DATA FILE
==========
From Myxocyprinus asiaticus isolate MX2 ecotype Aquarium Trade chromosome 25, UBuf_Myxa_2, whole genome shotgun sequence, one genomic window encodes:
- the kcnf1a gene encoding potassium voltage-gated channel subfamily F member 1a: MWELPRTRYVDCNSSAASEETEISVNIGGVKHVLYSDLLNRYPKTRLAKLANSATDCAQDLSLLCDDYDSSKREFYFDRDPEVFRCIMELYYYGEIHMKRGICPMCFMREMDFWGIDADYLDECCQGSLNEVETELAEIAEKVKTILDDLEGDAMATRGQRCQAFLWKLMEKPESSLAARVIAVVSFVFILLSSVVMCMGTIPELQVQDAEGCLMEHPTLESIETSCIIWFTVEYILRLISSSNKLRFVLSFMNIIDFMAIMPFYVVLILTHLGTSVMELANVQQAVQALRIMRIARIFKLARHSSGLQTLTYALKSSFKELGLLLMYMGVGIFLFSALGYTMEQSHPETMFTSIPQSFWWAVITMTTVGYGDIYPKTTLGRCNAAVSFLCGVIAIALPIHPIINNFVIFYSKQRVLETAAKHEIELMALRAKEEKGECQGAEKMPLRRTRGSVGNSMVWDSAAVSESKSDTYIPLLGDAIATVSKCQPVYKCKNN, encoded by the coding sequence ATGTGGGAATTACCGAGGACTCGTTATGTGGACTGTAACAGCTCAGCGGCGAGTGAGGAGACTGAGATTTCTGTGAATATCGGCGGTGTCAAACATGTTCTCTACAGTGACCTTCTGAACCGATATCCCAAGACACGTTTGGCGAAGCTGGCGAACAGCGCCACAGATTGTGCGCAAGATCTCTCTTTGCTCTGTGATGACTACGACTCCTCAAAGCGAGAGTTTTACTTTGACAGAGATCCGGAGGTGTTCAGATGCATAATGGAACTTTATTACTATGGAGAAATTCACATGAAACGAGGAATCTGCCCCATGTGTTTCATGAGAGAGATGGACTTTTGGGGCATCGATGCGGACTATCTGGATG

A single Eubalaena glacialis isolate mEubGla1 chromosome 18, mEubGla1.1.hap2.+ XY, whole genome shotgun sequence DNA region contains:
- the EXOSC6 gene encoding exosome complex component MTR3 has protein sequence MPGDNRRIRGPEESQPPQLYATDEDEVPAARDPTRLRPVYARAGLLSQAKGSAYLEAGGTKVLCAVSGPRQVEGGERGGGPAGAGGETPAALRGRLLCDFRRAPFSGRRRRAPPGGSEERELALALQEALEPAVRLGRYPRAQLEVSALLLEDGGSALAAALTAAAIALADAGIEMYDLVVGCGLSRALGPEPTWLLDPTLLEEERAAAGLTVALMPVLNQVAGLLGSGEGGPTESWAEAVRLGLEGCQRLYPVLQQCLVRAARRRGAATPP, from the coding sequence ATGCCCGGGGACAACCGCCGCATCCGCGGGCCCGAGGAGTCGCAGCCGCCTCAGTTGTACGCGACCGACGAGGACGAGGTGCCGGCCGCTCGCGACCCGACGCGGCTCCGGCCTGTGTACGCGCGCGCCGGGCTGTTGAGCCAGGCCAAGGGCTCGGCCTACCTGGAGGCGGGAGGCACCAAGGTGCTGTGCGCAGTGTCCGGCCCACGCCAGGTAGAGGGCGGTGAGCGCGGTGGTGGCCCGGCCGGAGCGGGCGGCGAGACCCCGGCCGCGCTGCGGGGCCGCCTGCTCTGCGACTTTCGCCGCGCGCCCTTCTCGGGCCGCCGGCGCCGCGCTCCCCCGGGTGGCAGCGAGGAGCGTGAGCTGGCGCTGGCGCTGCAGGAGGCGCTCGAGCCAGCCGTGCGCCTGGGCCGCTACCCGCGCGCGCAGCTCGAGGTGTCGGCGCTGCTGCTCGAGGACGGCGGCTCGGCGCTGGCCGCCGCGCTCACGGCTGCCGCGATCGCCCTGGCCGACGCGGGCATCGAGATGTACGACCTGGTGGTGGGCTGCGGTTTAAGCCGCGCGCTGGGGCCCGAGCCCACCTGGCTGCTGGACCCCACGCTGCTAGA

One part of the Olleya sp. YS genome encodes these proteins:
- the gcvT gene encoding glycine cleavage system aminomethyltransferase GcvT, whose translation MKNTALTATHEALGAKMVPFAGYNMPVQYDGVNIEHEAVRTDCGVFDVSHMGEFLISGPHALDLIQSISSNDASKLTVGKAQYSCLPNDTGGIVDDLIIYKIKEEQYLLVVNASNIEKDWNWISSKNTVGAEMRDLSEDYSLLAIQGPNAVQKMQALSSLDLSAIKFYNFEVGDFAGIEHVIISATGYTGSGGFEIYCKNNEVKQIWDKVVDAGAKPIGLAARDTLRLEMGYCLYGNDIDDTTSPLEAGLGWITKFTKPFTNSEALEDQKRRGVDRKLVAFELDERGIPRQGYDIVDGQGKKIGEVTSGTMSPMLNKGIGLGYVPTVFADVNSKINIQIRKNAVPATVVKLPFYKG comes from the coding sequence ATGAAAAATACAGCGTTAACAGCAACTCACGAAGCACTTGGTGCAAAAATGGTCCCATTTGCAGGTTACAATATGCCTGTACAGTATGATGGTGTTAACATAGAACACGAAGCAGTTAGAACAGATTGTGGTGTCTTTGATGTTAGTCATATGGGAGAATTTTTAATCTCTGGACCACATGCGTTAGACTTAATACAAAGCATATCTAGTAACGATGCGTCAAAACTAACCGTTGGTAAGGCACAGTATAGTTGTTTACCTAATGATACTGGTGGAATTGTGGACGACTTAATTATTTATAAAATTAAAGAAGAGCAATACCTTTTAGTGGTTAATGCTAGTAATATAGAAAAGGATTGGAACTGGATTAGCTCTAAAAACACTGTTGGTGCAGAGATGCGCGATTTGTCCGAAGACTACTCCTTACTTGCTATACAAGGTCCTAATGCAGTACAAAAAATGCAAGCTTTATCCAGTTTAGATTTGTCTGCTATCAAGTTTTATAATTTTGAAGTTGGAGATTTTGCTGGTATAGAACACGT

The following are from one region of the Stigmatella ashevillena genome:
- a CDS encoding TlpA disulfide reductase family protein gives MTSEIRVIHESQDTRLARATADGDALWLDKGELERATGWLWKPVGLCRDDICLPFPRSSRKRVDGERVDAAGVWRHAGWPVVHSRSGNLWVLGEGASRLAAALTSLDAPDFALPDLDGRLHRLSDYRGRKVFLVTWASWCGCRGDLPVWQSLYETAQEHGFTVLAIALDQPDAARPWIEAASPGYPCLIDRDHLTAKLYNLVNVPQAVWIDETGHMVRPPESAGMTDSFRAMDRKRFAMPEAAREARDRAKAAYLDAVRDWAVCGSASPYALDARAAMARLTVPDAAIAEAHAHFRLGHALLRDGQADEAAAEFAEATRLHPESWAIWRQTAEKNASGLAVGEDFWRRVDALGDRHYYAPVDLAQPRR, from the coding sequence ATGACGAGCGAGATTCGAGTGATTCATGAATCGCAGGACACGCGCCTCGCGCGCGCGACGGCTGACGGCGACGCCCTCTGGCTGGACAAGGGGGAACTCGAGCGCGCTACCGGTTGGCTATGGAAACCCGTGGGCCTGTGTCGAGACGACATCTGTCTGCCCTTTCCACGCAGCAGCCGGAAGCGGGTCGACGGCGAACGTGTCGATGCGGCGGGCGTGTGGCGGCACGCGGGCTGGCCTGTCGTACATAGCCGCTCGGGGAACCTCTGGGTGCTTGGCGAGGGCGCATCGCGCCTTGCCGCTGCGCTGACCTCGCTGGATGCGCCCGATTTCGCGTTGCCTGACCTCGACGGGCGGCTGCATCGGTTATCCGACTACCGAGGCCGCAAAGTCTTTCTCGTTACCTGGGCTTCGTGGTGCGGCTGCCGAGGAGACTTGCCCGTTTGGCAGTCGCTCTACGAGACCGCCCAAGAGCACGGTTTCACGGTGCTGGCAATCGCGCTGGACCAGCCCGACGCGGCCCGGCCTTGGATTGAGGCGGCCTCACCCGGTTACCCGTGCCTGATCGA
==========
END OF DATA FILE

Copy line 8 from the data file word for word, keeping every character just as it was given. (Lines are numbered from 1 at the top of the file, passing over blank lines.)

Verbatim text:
- a CDS encoding TlpA disulfide reductase family protein gives MTSEIRVIHESQDTRLARATADGDALWLDKGELERATGWLWKPVGLCRDDICLPFPRSSRKRVDGERVDAAGVWRHAGWPVVHSRSGNLWVLGEGASRLAAALTSLDAPDFALPDLDGRLHRLSDYRGRKVFLVTWASWCGCRGDLPVWQSLYETAQEHGFTVLAIALDQPDAARPWIEAASPGYPCLIDRDHLTAKLYNLVNVPQAVWIDETGHMVRPPESAGMTDSFRAMDRKRFAMPEAAREARDRAKAAYLDAVRDWAVCGSASPYALDARAAMARLTVPDAAIAEAHAHFRLGHALLRDGQADEAAAEFAEATRLHPESWAIWRQTAEKNASGLAVGEDFWRRVDALGDRHYYAPVDLAQPRR, from the coding sequence ATGACGAGCGAGATTCGAGTGATTCATGAATCGCAGGACACGCGCCTCGCGCGCGCGACGGCTGACGGCGACGCCCTCTGGCTGGACAAGGGGGAACTCGAGCGCGCTACCGGTTGGCTATGGAAACCCGTGGGCCTGTGTCGAGACGACATCTGTCTGCCCTTTCCACGCAGCAGCCGGAAGCGGGTCGACGGCGAACGTGTCGATGCGGCGGGCGTGTGGCGGCACGCGGGCTGGCCTGTCGTACATAGCCGCTCGGGGAACCTCTGGGTGCTTGGCGAGGGCGCATCGCGCCTTGCCGCTGCGCTGACCTCGCTGGATGCGCCCGATTTCGCGTTGCCTGACCTCGACGGGCGGCTGCATCGGTTATCCGACTACCGAGGCCGCAAAGTCTTTCTCGTTACCTGGGCTTCGTGGTGCGGCTGCCGAGGAGACTTGCCCGTTTGGCAGTCGCTCTACGAGACCGCCCAAGAGCACGGTTTCACGGTGCTGGCAATCGCGCTGGACCAGCCCGACGCGGCCCGGCCTTGGATTGAGGCGGCCTCACCCGGTTACCCGTGCCTGATCGA